Ending Mediocrity – the Crab in the Bucket Syndrome

Ending Mediocrity – the Crab in the Bucket Syndrome

Misery loves misery. Statements about what you can’t do, about your inability to succeed, achieve and see the bigger opportunity/silver lining are really statements about the person who is making them. Not about you. Simply put, their negative filter is an out-picturing of their own ‘can’t’ experiences.

It’s Like Being a Crab in a Bucket

The Crab in the Bucket Syndrome is an important story for all of us who are seeking to grow beyond our limits.

In a bucket full of crabs, there is always at least one that is seeking its freedom. That one crab in the bucket climbs all the way to the top. Just as the crab is attempting to crawl out, one or more of the crabs at the bottom pull him/her down. This will continue happening, keeping all of the crabs trapped, until they reach their untimely demise.

People who are persisting in mediocrity are just like those crabs in the bucket.  They have a distaste for anyone around them making it to the top. The fear is that you will ‘call me’ on my mediocrity if you succeed.

Mediocrity relies upon a series of complicitous relationships. These relationships exist with a silent agreement…”I’ll look the other way when you are mediocre…if you’ll look the other way when I am mediocre.” This coexisting series of agreements creates an atmosphere where non-performance is tolerated as status quo.

In a company and/or a family this is cancerous. What it looks like is low-level delivery, things sliding, a lack of closure on important matters. If nothing really matters all that much, then nothing matters. It is important to take a close look at your managers and decision makers. They are the important example of who your company/family is becoming.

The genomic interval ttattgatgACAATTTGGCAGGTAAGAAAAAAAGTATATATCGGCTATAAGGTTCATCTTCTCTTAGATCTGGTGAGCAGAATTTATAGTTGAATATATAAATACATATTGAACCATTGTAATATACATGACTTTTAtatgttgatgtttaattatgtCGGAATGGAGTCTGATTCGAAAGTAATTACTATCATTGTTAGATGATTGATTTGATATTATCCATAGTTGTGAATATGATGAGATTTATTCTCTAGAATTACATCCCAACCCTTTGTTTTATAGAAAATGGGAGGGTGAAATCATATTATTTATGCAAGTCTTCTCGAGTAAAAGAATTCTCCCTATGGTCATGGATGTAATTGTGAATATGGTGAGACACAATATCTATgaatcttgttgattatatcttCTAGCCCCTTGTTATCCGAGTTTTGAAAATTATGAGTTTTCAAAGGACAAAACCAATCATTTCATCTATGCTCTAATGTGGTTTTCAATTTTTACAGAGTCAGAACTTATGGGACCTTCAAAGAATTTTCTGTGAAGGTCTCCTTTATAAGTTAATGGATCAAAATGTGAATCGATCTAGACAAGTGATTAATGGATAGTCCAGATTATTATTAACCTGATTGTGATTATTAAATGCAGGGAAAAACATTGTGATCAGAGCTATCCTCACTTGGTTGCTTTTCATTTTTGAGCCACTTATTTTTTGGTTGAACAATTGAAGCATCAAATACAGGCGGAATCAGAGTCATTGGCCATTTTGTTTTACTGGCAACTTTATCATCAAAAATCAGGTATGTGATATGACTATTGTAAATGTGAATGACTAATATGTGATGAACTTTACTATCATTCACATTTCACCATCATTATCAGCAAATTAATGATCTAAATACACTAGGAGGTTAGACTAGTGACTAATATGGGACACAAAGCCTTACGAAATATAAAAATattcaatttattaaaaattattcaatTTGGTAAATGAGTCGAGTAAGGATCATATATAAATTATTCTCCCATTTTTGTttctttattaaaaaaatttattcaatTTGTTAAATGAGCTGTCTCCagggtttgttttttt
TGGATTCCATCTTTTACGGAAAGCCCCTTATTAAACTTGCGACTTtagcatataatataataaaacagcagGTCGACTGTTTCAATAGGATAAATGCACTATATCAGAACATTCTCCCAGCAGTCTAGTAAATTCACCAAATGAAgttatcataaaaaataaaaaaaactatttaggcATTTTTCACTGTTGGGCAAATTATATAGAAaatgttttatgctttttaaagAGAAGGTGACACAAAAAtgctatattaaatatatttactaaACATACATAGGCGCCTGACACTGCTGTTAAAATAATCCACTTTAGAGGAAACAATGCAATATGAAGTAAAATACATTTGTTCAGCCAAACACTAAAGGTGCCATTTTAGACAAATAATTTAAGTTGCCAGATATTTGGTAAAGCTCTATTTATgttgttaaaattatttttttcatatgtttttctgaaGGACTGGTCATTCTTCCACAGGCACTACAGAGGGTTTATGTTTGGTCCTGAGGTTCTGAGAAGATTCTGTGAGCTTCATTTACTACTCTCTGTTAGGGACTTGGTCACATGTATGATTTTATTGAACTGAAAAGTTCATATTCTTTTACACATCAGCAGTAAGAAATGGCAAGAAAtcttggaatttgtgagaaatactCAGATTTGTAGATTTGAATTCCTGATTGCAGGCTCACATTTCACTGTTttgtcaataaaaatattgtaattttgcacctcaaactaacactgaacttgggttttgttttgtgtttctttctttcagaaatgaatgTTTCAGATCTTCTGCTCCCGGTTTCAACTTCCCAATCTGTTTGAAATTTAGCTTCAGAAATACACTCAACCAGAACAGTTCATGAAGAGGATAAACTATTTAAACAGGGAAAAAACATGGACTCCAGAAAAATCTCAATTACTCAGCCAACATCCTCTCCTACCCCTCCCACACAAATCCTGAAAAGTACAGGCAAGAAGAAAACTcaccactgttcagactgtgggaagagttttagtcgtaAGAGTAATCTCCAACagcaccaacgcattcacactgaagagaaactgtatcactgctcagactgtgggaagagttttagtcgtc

Should you hear and or see the Crab in the Bucket mentality…where mediocrity slips by unnoticed routinely, then it’s time to ask for a course correction. A symptom of this syndrome is a manager or family member who persists in telling people their limits. “I don’t think you can,” “I have doubts that this will ever work.” One person like this in a company who is an authority will set a low-level of performance in order that they don’t need to exert much energy or commitment.

Adopt the mantra: If nothing really matters all that much, then nothing matters. Tolerating the mediocrity is the same as tolerating a slow creeping cancer. Resolve to give awards to those people that uphold excellence and cultivate out people who maintain mediocrity.



Photo Credit: Joe Goldberg | Flickr. com


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